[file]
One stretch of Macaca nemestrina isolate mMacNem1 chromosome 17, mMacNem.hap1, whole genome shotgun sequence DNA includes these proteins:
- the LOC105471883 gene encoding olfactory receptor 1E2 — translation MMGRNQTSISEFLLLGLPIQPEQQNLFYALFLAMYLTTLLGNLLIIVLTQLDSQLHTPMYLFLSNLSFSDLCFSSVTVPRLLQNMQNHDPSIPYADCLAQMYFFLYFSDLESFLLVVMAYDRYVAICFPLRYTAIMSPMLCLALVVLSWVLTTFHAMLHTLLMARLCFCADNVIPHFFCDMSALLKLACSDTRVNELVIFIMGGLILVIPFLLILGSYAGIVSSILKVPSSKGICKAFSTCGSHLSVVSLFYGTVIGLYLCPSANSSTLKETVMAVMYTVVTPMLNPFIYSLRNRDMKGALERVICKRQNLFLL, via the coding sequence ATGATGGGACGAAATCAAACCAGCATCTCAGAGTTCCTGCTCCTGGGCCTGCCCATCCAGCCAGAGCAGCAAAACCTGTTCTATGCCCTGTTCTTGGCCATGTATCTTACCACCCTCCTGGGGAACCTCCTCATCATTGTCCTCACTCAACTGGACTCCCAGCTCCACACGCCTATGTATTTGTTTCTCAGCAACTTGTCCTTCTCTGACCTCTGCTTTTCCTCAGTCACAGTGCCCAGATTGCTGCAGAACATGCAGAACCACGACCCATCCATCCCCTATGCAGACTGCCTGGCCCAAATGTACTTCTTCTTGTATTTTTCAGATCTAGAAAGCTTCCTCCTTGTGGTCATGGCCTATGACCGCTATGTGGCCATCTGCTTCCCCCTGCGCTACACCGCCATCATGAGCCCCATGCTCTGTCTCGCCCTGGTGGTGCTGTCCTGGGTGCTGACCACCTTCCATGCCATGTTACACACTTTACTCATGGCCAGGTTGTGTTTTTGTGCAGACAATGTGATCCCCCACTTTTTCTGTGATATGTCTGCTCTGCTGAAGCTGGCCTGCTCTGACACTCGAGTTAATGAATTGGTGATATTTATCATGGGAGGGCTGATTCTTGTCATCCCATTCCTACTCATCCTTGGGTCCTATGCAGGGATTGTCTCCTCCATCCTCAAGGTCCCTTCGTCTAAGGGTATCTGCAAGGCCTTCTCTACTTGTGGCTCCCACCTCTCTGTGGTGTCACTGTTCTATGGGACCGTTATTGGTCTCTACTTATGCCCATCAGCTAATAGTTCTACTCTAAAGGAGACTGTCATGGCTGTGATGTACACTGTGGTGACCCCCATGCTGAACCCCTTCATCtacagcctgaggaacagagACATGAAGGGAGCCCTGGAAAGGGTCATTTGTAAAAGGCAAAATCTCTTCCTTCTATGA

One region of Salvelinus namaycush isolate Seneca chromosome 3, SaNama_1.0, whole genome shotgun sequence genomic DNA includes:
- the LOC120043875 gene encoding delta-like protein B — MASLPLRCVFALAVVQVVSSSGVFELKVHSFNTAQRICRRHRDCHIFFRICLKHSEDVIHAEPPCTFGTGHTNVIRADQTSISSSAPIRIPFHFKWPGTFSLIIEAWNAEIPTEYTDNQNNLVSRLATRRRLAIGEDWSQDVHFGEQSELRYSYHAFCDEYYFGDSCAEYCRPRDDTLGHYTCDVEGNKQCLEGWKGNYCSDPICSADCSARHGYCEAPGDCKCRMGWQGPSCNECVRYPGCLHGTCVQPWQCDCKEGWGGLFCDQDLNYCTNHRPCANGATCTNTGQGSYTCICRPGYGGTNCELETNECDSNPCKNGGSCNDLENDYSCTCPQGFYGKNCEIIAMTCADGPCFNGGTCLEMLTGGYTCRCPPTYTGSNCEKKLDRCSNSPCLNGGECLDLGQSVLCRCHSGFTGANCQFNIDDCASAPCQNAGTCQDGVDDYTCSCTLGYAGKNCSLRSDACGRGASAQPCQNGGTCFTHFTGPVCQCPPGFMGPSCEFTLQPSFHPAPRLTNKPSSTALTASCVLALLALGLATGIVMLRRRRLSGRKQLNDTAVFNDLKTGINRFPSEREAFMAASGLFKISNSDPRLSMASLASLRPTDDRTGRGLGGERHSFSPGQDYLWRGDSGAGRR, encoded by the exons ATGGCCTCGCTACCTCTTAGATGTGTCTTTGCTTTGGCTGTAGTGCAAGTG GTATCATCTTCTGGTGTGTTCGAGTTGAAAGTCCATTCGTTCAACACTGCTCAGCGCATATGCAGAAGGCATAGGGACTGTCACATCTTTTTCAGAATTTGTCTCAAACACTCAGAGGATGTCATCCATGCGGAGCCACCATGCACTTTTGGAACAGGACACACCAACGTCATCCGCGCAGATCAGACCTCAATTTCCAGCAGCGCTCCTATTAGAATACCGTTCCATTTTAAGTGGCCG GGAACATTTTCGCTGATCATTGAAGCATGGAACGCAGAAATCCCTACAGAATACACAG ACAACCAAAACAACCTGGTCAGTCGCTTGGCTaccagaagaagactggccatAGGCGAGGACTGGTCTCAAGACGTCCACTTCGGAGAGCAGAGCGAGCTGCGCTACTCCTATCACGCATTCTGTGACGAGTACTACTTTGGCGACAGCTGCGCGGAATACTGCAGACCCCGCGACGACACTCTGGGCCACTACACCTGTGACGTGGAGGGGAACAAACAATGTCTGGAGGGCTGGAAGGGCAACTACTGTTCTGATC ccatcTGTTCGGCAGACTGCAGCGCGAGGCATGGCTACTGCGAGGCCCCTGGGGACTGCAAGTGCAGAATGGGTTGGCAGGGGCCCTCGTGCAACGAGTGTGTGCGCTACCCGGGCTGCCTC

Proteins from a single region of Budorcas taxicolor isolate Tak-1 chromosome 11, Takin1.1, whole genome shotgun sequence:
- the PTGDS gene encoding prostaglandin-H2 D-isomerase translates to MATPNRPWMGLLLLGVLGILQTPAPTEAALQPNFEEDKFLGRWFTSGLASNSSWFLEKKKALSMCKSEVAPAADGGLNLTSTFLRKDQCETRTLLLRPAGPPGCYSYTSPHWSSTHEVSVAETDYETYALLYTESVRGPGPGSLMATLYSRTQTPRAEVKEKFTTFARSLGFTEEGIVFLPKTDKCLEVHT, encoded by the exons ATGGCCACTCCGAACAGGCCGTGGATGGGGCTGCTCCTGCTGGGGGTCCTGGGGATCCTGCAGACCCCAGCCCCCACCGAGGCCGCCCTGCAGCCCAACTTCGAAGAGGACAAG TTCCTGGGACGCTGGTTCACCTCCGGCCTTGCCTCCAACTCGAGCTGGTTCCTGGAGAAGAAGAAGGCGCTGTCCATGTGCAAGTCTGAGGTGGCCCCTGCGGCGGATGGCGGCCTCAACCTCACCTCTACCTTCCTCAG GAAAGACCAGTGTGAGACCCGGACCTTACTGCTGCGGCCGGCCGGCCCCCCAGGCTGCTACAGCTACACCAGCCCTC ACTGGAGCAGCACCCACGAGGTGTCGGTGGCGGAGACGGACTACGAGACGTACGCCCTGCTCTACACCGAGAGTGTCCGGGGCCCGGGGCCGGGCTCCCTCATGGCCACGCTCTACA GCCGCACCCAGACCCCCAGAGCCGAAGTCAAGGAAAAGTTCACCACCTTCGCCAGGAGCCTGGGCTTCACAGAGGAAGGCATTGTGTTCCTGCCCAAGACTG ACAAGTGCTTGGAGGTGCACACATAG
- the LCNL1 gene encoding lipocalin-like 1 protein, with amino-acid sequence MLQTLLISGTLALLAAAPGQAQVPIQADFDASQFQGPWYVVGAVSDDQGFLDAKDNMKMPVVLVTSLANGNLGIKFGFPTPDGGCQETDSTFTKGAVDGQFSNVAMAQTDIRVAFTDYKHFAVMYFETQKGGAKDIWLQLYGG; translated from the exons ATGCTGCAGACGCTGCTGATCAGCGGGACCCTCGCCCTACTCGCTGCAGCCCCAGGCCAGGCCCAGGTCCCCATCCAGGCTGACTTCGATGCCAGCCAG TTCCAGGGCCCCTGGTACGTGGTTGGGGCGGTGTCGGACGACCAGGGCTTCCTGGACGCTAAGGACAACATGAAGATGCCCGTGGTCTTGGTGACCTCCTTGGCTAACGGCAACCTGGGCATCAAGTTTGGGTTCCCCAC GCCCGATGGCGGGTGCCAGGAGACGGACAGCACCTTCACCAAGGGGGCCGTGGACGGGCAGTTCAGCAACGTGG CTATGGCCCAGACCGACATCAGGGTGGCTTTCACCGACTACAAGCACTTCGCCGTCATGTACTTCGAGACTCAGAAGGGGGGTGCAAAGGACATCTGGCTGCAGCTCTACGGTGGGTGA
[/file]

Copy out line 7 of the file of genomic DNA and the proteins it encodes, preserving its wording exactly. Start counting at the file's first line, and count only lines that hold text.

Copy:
- the LCNL1 gene encoding lipocalin-like 1 protein, with amino-acid sequence MLQTLLISGTLALLAAAPGQAQVPIQADFDASQFQGPWYVVGAVSDDQGFLDAKDNMKMPVVLVTSLANGNLGIKFGFPTPDGGCQETDSTFTKGAVDGQFSNVAMAQTDIRVAFTDYKHFAVMYFETQKGGAKDIWLQLYGG; translated from the exons ATGCTGCAGACGCTGCTGATCAGCGGGACCCTCGCCCTACTCGCTGCAGCCCCAGGCCAGGCCCAGGTCCCCATCCAGGCTGACTTCGATGCCAGCCAG TTCCAGGGCCCCTGGTACGTGGTTGGGGCGGTGTCGGACGACCAGGGCTTCCTGGACGCTAAGGACAACATGAAGATGCCCGTGGTCTTGGTGACCTCCTTGGCTAACGGCAACCTGGGCATCAAGTTTGGGTTCCCCAC GCCCGATGGCGGGTGCCAGGAGACGGACAGCACCTTCACCAAGGGGGCCGTGGACGGGCAGTTCAGCAACGTGG CTATGGCCCAGACCGACATCAGGGTGGCTTTCACCGACTACAAGCACTTCGCCGTCATGTACTTCGAGACTCAGAAGGGGGGTGCAAAGGACATCTGGCTGCAGCTCTACGGTGGGTGA